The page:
Visible to the public Biblio

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Kedrowitsch, Alexander, Yao, Danfeng(Daphne), Wang, Gang, Cameron, Kirk.  2017.  A First Look: Using Linux Containers for Deceptive Honeypots. Proceedings of the 2017 Workshop on Automated Decision Making for Active Cyber Defense. :15–22.

The ever-increasing sophistication of malware has made malicious binary collection and analysis an absolute necessity for proactive defenses. Meanwhile, malware authors seek to harden their binaries against analysis by incorporating environment detection techniques, in order to identify if the binary is executing within a virtual environment or in the presence of monitoring tools. For security researchers, it is still an open question regarding how to remove the artifacts from virtual machines to effectively build deceptive "honeypots" for malware collection and analysis. In this paper, we explore a completely different and yet promising approach by using Linux containers. Linux containers, in theory, have minimal virtualization artifacts and are easily deployable on low-power devices. Our work performs the first controlled experiments to compare Linux containers with bare metal and 5 major types of virtual machines. We seek to measure the deception capabilities offered by Linux containers to defeat mainstream virtual environment detection techniques. In addition, we empirically explore the potential weaknesses in Linux containers to help defenders to make more informed design decisions.

Guo, Wenbo, Mu, Dongliang, Xu, Jun, Su, Purui, Wang, Gang, Xing, Xinyu.  2018.  LEMNA: Explaining Deep Learning Based Security Applications. Proceedings of the 2018 ACM SIGSAC Conference on Computer and Communications Security. :364–379.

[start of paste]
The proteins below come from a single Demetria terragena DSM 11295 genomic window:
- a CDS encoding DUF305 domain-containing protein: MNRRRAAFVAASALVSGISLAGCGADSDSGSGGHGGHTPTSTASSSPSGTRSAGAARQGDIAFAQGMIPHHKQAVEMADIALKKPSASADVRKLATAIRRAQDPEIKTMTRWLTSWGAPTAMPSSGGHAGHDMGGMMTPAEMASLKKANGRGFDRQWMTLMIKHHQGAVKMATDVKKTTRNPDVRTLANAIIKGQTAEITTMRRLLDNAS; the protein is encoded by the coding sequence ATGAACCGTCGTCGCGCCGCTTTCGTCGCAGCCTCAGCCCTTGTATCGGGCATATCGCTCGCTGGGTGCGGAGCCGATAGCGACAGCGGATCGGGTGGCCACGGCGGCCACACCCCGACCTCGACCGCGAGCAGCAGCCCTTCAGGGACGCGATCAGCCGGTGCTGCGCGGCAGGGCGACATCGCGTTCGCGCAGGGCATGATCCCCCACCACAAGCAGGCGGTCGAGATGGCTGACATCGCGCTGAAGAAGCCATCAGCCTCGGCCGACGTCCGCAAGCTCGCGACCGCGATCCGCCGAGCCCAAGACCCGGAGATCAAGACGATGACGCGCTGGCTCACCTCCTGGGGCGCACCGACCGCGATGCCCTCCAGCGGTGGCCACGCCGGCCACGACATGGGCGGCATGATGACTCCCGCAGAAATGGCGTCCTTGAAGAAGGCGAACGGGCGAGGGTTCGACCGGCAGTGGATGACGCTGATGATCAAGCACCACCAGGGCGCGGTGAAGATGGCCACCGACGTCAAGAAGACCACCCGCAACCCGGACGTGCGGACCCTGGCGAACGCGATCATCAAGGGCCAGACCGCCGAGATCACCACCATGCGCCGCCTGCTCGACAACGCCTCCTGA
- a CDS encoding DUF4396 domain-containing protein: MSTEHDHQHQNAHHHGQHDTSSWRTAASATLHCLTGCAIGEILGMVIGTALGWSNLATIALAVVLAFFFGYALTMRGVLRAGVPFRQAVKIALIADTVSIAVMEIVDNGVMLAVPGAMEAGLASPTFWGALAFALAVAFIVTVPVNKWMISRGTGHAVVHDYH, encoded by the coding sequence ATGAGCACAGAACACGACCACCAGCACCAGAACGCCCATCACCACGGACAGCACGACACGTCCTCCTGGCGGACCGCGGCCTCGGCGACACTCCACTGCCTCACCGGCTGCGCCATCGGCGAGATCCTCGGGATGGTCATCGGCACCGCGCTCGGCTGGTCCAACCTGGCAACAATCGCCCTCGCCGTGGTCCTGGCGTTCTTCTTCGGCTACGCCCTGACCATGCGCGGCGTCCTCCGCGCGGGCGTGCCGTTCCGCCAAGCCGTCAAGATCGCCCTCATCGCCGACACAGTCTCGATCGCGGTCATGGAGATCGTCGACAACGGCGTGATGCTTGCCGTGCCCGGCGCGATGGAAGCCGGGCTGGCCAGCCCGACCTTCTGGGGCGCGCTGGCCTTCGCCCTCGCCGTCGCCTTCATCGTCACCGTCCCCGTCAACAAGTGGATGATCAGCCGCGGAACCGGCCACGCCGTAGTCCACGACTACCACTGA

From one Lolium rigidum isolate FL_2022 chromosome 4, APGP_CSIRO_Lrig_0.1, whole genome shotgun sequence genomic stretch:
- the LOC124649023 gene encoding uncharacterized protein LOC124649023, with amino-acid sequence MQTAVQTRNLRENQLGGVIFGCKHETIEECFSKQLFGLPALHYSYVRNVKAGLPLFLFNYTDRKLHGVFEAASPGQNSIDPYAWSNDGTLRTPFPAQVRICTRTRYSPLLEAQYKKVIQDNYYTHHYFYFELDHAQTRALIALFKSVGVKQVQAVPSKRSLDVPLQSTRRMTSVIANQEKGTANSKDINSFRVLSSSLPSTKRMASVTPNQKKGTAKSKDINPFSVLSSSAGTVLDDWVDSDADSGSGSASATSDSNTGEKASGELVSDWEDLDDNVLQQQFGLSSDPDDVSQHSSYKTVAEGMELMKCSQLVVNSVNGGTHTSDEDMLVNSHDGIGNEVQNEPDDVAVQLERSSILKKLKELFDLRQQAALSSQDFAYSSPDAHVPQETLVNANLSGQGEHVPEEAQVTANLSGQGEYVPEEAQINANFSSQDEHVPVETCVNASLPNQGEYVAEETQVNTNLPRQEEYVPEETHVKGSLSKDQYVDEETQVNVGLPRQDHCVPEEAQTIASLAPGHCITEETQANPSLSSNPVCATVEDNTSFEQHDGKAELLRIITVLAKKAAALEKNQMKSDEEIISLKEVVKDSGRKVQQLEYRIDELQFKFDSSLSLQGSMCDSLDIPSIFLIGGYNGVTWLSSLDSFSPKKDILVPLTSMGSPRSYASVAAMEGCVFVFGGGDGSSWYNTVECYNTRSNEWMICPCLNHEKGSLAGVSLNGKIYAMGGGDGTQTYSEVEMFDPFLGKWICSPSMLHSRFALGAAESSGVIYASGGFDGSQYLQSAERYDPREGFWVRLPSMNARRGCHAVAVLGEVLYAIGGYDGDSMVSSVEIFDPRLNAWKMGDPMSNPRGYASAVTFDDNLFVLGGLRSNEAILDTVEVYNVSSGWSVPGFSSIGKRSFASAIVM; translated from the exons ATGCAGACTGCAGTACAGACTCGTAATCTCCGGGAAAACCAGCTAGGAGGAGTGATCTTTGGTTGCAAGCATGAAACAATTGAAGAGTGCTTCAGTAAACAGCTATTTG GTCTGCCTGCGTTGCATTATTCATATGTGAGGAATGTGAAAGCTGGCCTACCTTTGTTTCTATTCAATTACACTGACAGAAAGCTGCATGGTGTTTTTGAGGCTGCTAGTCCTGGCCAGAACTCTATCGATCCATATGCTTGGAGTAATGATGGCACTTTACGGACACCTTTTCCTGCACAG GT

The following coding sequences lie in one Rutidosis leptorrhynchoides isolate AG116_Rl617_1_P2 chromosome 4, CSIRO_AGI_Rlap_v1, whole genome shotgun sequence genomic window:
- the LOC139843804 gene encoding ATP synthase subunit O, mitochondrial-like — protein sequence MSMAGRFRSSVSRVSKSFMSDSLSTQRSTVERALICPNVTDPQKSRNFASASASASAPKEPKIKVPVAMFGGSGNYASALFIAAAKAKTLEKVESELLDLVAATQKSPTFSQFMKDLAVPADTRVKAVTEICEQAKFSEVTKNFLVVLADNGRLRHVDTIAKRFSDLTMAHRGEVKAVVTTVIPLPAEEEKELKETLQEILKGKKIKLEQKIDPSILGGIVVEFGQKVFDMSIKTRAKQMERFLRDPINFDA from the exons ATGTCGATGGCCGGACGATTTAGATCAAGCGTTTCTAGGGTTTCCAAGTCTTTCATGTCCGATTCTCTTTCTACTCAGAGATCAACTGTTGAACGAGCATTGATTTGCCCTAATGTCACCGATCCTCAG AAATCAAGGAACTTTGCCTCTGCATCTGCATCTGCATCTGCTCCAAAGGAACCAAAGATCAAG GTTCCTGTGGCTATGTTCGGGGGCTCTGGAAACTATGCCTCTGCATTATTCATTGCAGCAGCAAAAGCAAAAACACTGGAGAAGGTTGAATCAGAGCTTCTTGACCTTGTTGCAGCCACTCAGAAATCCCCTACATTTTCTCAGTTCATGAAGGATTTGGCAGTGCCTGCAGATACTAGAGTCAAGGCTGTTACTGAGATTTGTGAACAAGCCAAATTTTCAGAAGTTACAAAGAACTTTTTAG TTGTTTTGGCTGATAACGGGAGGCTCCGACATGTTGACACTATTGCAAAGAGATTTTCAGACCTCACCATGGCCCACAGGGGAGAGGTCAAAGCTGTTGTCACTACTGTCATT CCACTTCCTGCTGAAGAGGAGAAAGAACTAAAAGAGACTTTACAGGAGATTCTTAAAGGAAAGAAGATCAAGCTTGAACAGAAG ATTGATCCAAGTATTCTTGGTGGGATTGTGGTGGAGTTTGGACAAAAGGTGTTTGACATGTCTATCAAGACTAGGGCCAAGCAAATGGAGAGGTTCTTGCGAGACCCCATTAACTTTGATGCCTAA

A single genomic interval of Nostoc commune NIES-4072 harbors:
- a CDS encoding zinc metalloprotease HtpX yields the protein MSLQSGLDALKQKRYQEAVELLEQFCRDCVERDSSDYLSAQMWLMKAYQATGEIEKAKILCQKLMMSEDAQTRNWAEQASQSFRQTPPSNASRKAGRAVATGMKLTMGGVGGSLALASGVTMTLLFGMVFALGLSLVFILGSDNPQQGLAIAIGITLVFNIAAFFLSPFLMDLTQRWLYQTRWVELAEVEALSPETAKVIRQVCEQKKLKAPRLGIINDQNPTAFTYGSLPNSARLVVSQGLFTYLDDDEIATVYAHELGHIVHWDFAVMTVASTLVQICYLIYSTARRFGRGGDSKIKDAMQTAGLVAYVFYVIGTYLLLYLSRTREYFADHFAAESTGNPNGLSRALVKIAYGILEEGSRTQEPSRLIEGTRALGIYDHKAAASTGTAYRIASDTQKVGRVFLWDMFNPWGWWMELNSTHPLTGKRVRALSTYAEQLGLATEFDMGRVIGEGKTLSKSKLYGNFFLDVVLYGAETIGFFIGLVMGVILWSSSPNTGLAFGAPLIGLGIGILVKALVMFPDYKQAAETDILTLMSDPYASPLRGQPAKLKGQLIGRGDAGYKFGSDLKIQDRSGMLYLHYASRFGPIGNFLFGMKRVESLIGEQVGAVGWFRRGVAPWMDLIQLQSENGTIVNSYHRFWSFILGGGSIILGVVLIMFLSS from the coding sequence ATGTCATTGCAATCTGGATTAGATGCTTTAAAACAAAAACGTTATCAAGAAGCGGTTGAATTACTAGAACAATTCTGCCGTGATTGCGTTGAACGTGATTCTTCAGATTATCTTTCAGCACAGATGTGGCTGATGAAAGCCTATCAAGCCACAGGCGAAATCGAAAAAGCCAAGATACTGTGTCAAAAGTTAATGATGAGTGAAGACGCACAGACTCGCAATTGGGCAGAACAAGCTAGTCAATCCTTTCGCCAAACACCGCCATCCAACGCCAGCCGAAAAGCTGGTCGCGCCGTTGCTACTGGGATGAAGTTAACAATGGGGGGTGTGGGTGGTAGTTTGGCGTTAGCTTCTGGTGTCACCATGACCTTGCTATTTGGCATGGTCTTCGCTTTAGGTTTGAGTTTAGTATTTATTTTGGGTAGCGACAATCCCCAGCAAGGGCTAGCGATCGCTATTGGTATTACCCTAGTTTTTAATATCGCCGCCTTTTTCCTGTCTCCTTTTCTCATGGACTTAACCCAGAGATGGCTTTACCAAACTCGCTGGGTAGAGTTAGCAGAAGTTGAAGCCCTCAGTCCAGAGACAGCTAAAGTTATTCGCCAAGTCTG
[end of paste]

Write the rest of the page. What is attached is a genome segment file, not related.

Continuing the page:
While deep learning has shown a great potential in various domains, the lack of transparency has limited its application in security or safety-critical areas. Existing research has attempted to develop explanation techniques to provide interpretable explanations for each classification decision. Unfortunately, current methods are optimized for non-security tasks ( e.g., image analysis). Their key assumptions are often violated in security applications, leading to a poor explanation fidelity. In this paper, we propose LEMNA, a high-fidelity explanation method dedicated for security applications. Given an input data sample, LEMNA generates a small set of interpretable features to explain how the input sample is classified. The core idea is to approximate a local area of the complex deep learning decision boundary using a simple interpretable model. The local interpretable model is specially designed to (1) handle feature dependency to better work with security applications ( e.g., binary code analysis); and (2) handle nonlinear local boundaries to boost explanation fidelity. We evaluate our system using two popular deep learning applications in security (a malware classifier, and a function start detector for binary reverse-engineering). Extensive evaluations show that LEMNA's explanation has a much higher fidelity level compared to existing methods. In addition, we demonstrate practical use cases of LEMNA to help machine learning developers to validate model behavior, troubleshoot classification errors, and automatically patch the errors of the target models.
Tian, Ke, Jan, Steve T. K., Hu, Hang, Yao, Danfeng, Wang, Gang.  2018.  Needle in a Haystack: Tracking Down Elite Phishing Domains in the Wild. Proceedings of the Internet Measurement Conference 2018. :429-442.